“We are an older population,” Saxe said. “Part of the reason is that, I think, people grow into accepting and claiming their Jewish identity.”
Jews also live for longer and are “naturally going to increase as a percentage of the population” because they are highly educated, he said.
About 65 percent of American Jews reside in six states, according to the SSRI report, including: more than 20 percent in New York, followed by 14 percent in California, 12 percent in Florida, 8 percent in New Jersey, and 5 percent each in Massachusetts and Pennsylvania. For Jewish adults, more than 13 percent live in New York City, followed by about 9 percent in southern Florida, 8 percent in Los Angeles, 7 percent in New York City suburbs, and 4 percent in Boston, its western suburbs, and western Massachusetts.
The fact that Jews are becoming more concentrated in a small group of urban areas is “a little counterintuitive, because with the Internet, and communications, and travel, and so on, you would think people could live anywhere,” Saxe said. Instead, Jews are migrating “to the intellectual centers, and the centers of innovation,” he said.
“They’re doing that because that’s where people with lots of education are congregating,” Saxe said.
Whether it be SSRI’s 6.8 million or Pew’s 6.7 million, the new reports paint a radically different picture from that of the National Jewish Population Survey (NJPS) of 2000, which estimated just 5.2 million American Jews and 3 million who identified as Jewish by religion. The 2000 survey counted fewer American Jews than the estimate of 5.5 million from the 1990 NJPS, which had followed a boom in Jewish immigration to the U.S. following the movement to free Soviet Jewry. Saxe said the 2000 numbers “painted a devastating portrait” which “led to people suggesting that in 2020, 2030, there’d be no Jews left.”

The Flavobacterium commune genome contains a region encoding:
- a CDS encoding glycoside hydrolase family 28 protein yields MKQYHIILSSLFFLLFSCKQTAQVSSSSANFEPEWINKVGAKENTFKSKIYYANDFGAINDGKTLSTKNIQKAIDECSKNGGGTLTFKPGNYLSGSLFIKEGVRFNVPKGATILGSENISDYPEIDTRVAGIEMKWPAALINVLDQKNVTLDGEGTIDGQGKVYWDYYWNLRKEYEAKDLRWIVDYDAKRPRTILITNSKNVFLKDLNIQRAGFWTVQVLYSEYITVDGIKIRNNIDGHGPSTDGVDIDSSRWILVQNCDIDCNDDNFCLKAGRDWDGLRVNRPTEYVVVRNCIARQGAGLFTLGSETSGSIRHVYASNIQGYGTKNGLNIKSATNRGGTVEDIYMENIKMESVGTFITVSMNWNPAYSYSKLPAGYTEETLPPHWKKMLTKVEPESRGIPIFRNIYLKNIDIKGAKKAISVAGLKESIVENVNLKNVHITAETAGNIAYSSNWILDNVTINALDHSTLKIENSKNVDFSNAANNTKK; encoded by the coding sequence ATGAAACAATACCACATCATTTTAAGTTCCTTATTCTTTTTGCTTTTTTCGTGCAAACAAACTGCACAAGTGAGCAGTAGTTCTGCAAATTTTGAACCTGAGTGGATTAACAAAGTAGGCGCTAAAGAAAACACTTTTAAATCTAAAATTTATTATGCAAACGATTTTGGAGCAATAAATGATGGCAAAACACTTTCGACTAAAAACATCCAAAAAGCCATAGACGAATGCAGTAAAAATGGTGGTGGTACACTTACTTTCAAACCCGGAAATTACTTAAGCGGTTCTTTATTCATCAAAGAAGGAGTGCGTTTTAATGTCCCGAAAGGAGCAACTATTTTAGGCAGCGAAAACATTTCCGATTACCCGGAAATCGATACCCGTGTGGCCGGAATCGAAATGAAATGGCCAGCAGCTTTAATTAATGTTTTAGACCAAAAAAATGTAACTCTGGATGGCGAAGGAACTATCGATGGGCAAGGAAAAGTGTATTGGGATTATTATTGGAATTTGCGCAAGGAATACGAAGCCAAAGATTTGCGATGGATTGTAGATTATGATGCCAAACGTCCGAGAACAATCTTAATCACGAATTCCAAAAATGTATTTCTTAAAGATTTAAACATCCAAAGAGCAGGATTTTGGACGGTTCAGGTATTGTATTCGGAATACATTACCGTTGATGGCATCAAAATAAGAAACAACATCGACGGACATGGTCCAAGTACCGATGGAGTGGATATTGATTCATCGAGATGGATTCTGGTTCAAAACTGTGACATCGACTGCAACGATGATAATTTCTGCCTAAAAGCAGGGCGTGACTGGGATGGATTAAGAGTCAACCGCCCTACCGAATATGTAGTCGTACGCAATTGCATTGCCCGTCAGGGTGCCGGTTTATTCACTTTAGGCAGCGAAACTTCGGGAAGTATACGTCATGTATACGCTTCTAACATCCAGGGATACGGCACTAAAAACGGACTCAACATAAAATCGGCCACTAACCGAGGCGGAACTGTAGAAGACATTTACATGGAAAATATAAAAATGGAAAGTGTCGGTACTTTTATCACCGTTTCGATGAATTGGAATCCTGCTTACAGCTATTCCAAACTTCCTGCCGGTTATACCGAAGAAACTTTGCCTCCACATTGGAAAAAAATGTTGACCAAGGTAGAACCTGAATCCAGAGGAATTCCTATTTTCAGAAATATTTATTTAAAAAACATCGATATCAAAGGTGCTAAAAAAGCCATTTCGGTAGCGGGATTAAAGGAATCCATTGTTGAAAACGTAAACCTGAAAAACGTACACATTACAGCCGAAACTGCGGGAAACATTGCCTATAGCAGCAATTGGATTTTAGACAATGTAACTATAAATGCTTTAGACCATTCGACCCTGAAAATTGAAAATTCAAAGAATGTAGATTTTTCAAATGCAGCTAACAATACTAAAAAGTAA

The newly released Jewish population estimates carry significance beyond the numbers, especially when it comes to American Jewish support for Israel, Saxe said.
“It’s really important, because if there’s only a group of less than 3 million people in America who are Jews, and it’s their religion, and they care about Israel, that’s a significantly different than if there are 5 million or 6 million who feel a connection, feel a sense of peoplehood, feel that they are part and have a direct stake in what happens ba’aretz (in the land of Israel),” he said.
SSRI consulted with Pew in a variety of ways on “A Portrait of Jewish Americans,” and Saxe served on the Pew report’s advisory committee.
“When you do a national Jewish population study, one of the problems is that Jews are so rare that you end up, especially in the non-coast areas, having to interview hundreds, thousands of people just to find a single Jewish person,” Saxe said. “And what we did [at SSRI] is based on our geographic analyses—but also looking at where there are synagogues, schools, et cetera—we helped [Pew] focus the study on the places where the Jewish population is.”
SSRI determined that being “data miners,” through the analyses of various surveys conducted from 2006-2012, was “the only way to gather a reasonable, accurate, reliable, number, is to synthesize hundreds of other studies,” according to Saxe. Along with the new population estimates, the institute on Monday unveiled an interactive map of the U.S. Jewish population.
“For me, the [Jewish population] number in some ways is less important than the fact that after six years of collecting data about surveys, where people are asked about their religion and ethnicity and so on, we have converged on a number and it looks pretty stable, and it allows us to even get these reliable estimates of states and communities,” Saxe said.